More Americans than ever before work from home due to the rising digital era of commerce and business.
Last summer, Gallup, a research and polling organization, reported the rate of U.S. telecommuters increased significantly between 2014 and 2015 to reach 37 percent of the workforce. A rapidly growing portion of the workforce works entirely from home whether they are self-employed or part of a company's staff.
If you work from home, there are tax and insurance implications that you must know to cover yourself.
GlobalWorkplaceAnalytics.com, a consultancy firm, points out that compared to 2005, 103 percent more employed workers primarily worked at home in 2014. Additionally, the company states 2.8 percent of the total American workforce, or roughly 3.7 million professionals, do so at least half of the time. Of course, self-employed individuals are the most common group that telecommutes. This means that a growing number of individuals need to understand how to handle the tax and insurance matters involved.
Kelly Phillips Erb, a tax law specialist in Pennsylvania, published an article in GPSolo magazine, a publication of the American Bar Association, a nonprofit organization dedicated to assisting attorneys, regarding the potential need for increased insurance coverage beyond your homeowners insurance when operating out of a home office. A home office requires increasing business equipment coverage through a rider, and liability coverage is necessary in case any employees get hurt on the premises. Speak to your independent agent to ensure you have the right coverage. In that same vein, if businesses begin to allow their employees to operate from a home office, they must also understand the liability insurance implications of such a move.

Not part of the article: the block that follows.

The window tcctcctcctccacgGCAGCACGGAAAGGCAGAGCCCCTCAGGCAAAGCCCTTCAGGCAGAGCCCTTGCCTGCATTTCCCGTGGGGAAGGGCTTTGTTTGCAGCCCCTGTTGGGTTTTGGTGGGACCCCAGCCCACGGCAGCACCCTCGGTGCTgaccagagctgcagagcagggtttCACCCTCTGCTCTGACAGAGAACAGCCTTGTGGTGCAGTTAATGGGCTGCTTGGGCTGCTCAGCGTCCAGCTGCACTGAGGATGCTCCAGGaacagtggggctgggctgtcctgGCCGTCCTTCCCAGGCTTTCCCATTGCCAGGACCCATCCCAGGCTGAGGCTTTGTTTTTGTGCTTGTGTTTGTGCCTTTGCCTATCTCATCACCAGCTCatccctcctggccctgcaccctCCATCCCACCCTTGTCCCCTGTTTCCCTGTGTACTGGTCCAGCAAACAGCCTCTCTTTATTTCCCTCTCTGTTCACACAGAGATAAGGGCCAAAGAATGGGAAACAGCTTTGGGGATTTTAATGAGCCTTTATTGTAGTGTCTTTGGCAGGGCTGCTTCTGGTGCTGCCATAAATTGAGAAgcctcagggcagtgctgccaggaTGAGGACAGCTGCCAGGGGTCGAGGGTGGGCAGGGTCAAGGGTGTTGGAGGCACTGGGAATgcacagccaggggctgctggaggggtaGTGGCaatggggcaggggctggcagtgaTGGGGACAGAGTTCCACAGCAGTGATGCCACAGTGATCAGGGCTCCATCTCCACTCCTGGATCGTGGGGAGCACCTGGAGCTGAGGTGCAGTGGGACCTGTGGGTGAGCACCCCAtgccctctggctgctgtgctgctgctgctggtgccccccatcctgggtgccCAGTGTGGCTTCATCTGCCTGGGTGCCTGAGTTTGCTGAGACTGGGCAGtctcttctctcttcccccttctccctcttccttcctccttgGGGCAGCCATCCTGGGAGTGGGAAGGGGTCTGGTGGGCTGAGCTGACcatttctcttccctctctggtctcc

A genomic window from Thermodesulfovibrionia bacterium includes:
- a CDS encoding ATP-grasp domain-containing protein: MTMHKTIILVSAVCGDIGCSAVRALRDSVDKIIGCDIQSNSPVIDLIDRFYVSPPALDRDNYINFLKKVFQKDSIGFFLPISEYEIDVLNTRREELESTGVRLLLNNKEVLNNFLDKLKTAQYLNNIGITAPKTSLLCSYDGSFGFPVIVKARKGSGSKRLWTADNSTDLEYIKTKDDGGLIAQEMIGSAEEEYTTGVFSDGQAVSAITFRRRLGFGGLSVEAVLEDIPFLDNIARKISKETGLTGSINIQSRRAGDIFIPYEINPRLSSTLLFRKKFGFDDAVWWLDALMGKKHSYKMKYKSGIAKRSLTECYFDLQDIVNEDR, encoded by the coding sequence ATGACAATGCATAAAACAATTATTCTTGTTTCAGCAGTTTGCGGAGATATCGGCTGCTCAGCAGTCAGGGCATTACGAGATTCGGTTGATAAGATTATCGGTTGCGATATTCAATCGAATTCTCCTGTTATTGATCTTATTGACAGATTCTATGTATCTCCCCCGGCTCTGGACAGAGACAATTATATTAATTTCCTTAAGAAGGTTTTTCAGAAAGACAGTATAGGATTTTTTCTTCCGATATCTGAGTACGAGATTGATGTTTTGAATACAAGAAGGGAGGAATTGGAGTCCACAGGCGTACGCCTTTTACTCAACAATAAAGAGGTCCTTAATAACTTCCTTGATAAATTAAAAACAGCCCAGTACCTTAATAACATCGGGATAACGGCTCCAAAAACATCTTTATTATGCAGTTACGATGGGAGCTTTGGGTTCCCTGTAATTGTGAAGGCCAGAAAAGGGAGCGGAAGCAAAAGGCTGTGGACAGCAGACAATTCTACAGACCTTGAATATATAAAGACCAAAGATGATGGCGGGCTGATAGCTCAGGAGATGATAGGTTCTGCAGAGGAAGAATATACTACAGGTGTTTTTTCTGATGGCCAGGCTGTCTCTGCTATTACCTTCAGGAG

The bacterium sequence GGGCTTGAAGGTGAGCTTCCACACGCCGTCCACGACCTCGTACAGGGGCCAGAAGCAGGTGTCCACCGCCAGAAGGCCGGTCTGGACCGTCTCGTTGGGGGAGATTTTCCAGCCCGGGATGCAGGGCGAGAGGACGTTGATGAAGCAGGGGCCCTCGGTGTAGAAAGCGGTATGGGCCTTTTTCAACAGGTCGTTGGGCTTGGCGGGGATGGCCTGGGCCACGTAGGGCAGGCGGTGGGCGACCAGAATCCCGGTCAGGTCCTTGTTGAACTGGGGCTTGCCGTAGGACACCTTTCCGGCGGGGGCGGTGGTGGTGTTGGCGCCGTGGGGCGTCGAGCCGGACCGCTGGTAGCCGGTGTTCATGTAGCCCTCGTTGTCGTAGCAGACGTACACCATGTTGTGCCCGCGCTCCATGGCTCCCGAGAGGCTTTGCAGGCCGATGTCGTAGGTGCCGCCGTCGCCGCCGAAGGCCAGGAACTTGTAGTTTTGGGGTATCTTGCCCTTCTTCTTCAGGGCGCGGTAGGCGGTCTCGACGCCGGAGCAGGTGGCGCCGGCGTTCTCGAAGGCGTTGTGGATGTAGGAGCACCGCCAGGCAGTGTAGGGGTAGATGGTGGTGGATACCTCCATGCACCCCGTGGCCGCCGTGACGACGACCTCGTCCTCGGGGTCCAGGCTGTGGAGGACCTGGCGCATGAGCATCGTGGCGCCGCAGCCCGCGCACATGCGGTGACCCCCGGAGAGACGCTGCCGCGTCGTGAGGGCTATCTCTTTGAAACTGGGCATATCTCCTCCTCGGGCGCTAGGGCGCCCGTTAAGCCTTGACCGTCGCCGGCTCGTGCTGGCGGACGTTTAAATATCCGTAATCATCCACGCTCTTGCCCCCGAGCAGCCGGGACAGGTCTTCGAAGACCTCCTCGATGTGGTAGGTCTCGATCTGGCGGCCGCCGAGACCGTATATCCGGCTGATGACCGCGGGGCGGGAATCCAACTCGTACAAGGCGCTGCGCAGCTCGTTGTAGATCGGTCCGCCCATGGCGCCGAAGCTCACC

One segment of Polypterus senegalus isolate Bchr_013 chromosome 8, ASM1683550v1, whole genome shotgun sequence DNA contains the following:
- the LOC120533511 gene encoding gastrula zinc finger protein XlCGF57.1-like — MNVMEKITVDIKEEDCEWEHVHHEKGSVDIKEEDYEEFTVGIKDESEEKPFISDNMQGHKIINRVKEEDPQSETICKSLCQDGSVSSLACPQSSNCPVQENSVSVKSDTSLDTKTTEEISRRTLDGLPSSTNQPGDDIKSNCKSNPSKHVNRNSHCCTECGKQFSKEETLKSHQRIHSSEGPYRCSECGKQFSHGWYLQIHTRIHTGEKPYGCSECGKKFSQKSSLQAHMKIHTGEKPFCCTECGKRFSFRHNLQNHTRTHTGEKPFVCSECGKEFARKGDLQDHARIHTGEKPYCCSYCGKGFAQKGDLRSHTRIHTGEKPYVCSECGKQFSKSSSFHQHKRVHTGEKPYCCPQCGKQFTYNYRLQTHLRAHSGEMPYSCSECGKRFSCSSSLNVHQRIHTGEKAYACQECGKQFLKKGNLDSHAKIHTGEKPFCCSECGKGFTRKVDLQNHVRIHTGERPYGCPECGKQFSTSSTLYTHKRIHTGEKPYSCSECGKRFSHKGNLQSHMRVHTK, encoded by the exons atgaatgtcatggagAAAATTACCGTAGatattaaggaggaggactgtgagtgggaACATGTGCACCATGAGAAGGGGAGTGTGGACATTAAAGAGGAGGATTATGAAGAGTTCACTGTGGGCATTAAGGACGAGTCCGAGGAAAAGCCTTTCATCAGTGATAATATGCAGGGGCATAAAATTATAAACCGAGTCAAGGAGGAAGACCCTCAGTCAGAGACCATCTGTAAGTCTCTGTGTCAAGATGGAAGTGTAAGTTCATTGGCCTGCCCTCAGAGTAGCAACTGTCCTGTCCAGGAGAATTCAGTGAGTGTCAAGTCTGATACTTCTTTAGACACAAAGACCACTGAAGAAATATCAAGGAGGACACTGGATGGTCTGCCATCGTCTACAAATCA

Phillips Erb noted you will also want to understand any and all zoning laws that might potentially make your home office illegal. Commercial and residential zoning tend to be fairly distinct and segregated, so research the rules for your home proactively. In terms of tax implications, make sure you take advantage of the Internal Revenue Service's home office deduction by reviewing the page dedicated to explaining eligibility requirements.
If you run your business from your home office or have employee staff members who function remotely, make sure you focus on sustained productivity, which can be difficult, especially when first leaving the office. Monitoring and communication will be the most important matters when managing individuals in remote offices, and your own productivity should be kept in check when you start operating from home.